Something called "a lack of object constancy" feeds into the fear. Simply put, it means that when their loved ones are not around (such as the lunch date) they become as terrified as an 18-month-old put down for a nap who can't call on the presence of a loving caretaker 12 feet away in the living room. Hence the phone calls.

In her memoir, How I Stayed Alive When My Brain Was Trying to Kill Me, by Susan Rose Blauner, Blauner says that facing a loss-even one she initiated, triggered incredible fear that reminded her of past loses (potential loss trigger the same feeling). She writes:

"I would mentally disconnect from the person as if he or she didn't exist-out of sight, out of mind, growing bigger and bigger until I felt out of control....Even with all the years of practice I literally forget about people if they aren't in my life on a regular basis....So I drag out the pictures, take quiet time to remember their essence, write about them, call them, and reconstruct our connection."

One of the most confusing things about fear of abandonment is that sometimes people with BPD display it through clinginess and neediness, they often act in negative ways that drive others away from them. The repeated cell phone calls are once example; others include:

  • Protestation like, "You never loved me," "You like your hobby more than me," and the old standby, "I know you are having an affair."
  • Insistence that you isolate yourself from other people.
  • Stalking and continual contact forced upon you after the relationship is over. Even arguments are better than being along. Your new partner may even get dragged into battle, split, and verbally harassed.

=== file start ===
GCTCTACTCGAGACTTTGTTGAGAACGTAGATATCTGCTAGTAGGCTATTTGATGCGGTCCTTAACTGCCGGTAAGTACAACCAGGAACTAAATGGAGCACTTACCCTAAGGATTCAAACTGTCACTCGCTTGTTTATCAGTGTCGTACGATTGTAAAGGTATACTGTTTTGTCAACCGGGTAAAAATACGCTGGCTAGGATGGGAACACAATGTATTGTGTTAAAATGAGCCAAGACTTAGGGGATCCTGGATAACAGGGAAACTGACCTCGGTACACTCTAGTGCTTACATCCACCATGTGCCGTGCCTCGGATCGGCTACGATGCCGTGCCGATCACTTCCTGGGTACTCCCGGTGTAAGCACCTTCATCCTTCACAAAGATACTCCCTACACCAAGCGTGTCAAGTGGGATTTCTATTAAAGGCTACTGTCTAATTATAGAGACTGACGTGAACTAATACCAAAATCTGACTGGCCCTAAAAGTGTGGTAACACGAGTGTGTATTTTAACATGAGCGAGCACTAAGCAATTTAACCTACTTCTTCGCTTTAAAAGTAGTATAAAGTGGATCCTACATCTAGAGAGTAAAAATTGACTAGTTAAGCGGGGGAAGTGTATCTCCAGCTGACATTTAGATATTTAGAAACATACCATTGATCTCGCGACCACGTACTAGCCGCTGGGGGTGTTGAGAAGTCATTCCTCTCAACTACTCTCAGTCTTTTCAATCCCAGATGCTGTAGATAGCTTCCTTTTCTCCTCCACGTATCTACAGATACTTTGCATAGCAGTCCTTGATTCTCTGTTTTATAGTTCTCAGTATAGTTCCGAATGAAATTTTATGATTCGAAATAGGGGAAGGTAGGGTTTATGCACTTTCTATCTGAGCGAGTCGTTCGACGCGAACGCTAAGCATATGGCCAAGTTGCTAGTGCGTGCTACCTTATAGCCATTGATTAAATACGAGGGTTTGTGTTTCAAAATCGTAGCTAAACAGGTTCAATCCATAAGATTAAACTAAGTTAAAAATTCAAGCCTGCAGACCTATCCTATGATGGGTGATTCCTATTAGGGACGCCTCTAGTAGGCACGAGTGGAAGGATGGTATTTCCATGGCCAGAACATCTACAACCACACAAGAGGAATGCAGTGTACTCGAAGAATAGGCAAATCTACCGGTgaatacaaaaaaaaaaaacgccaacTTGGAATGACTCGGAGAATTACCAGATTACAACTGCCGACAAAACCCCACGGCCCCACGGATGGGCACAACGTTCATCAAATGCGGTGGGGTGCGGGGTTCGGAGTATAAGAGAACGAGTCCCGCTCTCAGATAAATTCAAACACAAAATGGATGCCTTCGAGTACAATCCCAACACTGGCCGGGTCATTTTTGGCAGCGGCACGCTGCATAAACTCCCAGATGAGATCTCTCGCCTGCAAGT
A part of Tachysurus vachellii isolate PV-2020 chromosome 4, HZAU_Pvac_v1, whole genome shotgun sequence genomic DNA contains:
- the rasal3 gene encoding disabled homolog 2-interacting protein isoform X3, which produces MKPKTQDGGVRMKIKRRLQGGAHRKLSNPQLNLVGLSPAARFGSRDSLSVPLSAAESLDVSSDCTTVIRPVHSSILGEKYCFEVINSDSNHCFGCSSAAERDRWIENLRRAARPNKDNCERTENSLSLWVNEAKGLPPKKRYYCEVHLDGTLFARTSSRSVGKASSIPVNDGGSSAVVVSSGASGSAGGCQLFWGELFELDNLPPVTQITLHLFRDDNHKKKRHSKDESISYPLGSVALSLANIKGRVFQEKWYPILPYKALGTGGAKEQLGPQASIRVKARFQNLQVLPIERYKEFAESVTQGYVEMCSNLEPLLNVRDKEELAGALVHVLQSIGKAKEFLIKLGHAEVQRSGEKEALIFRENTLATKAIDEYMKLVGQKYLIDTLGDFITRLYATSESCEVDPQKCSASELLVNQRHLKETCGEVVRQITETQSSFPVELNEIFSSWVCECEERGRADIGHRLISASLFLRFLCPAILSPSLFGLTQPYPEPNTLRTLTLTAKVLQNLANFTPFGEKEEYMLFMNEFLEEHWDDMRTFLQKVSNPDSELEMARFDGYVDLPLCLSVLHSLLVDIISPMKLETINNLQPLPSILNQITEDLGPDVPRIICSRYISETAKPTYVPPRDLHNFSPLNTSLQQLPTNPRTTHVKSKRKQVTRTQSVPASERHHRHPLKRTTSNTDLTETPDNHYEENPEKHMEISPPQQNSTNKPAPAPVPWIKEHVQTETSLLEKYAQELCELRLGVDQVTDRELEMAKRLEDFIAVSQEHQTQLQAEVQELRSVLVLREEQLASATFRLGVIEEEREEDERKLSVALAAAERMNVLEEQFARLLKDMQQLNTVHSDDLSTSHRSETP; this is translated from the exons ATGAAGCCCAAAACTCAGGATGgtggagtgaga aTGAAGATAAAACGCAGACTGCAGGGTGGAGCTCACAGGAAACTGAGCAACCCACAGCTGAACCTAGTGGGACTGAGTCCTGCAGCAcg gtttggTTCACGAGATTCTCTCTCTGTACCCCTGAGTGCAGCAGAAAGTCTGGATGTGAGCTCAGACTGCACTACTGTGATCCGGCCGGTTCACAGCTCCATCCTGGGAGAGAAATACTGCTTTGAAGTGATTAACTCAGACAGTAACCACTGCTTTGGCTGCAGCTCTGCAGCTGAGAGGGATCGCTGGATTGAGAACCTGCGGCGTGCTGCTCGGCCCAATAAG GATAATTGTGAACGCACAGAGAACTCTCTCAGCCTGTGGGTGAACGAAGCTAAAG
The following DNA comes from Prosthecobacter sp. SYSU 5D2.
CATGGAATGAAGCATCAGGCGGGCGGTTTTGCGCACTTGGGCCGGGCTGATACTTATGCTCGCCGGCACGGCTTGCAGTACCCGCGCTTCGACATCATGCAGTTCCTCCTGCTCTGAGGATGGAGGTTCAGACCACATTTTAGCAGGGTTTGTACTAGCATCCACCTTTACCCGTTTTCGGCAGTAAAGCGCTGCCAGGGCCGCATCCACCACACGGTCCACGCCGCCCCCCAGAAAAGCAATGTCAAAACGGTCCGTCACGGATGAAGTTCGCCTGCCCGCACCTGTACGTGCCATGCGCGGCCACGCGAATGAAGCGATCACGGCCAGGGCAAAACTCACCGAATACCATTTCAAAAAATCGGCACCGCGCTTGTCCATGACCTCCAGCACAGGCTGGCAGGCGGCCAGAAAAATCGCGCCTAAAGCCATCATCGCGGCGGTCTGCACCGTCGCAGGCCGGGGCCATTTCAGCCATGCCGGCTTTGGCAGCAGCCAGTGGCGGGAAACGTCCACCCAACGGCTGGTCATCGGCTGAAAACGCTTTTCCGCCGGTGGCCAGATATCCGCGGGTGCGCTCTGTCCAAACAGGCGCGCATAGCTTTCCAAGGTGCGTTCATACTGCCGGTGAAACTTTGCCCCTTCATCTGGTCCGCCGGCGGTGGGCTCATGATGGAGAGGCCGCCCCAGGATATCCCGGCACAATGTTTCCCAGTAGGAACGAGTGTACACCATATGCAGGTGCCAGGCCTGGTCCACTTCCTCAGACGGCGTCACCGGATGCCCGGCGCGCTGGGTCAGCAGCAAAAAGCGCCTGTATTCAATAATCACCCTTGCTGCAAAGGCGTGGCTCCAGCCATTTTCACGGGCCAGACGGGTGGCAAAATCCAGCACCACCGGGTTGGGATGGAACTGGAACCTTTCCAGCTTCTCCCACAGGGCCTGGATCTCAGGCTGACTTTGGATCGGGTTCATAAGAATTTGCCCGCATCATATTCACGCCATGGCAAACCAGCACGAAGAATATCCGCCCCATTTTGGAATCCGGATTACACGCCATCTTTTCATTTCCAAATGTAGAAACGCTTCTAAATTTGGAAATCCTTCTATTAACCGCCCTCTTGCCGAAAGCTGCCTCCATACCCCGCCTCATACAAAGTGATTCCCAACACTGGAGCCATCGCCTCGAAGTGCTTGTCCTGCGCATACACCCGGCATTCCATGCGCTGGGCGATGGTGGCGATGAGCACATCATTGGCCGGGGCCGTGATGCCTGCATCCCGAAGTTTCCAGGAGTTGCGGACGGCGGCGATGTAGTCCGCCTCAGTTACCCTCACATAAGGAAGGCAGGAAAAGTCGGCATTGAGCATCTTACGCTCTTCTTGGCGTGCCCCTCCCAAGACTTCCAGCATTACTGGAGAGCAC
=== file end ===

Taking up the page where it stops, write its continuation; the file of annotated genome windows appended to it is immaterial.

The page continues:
• Continual threats of divorce or breaking up ("I'll leave you before you leave me.") This is extremely common and very confusing because the next minute the person with BPD wants to be close again.
  • Potential or real losses in lower-functioning people with BPD may trigger suicide attempts or self-harm.

Elliot's experience with his borderline ex was extrremely typical. He says:

My ex-wife would freak out if I was not with her. If I were to do anything outside of work that she was not involved with, she would cause chaos, drama, or a fight. If I stayed overnight out of town for work she would act up and I would spend most of my time in the hotel on the phone with her until the early hours of the morning. If I were to go to dinner with a long-time friend, a fight would ensue.

Going to the gym often would cause problems. If I were to do anything that was not with her she would inevitably start a fight and a lot of times I would not end up going. I was no longer allowed to be friends with any women who were just friends because "that is not normal." These were women who I had been friends with years before I met her.

Partners of borderlines twist themselves into a pretzel to avoid triggering abandonment fears. The first thing to go is relationships with family and friends, which leads to an isolation and an escalation of abusive behaviors. Lack of privacy and jealousy are major issues. High conflict people will read their partner's email and texts and imagine infideities that never took place.  

Fear of abandonment is also common in people have a borderline partner. It is one reason why people stay in abusive relationships and miss the abusive person even if they are the ones who left the relationship. I'll talk about that at another time.

Randi Kreger is the co-author of Stop Walking on Eggshells.